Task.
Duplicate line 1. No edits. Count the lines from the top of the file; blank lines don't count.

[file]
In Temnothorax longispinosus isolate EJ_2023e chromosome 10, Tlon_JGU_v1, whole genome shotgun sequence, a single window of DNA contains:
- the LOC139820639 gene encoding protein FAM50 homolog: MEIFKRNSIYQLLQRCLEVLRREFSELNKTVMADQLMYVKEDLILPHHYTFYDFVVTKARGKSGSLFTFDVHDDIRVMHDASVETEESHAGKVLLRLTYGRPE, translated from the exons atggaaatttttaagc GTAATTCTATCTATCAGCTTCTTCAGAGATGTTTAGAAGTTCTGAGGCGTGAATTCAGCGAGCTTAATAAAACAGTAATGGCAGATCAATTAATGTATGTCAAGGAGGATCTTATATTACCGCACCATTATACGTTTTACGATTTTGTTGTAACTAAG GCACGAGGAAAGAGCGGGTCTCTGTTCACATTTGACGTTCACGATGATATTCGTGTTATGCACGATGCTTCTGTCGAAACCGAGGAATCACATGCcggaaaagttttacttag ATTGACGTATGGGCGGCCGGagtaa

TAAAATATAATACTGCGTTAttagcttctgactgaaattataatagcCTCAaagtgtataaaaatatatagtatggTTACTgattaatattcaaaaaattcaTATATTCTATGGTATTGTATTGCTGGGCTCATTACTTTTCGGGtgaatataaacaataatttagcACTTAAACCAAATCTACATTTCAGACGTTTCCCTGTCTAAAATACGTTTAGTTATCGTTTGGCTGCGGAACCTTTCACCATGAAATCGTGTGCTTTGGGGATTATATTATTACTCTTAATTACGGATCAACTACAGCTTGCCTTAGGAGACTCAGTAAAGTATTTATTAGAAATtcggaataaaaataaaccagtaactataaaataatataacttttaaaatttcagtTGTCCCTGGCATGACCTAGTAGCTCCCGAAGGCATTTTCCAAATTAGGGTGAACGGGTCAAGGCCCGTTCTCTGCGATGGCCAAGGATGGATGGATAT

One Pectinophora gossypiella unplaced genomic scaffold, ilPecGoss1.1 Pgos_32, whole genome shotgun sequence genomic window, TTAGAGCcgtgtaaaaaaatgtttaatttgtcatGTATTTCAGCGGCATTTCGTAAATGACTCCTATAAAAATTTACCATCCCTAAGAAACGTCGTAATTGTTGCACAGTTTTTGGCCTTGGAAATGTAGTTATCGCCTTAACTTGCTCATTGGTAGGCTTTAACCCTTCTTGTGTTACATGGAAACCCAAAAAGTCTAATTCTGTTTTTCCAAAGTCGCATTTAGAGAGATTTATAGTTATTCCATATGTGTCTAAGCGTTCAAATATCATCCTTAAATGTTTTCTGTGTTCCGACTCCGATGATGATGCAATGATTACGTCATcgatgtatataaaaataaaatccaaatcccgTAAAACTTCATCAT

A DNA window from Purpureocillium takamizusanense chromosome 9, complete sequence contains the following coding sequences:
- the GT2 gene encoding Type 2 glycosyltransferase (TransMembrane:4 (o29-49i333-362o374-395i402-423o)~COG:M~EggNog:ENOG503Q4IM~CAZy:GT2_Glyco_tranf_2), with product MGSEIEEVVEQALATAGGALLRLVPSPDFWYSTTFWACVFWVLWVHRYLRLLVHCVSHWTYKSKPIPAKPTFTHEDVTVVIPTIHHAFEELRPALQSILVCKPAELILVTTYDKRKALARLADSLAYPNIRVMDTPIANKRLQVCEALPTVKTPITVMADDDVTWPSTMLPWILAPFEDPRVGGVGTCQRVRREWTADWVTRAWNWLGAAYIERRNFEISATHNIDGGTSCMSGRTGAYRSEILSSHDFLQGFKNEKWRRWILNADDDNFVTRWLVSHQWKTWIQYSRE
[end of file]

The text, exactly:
In Temnothorax longispinosus isolate EJ_2023e chromosome 10, Tlon_JGU_v1, whole genome shotgun sequence, a single window of DNA contains: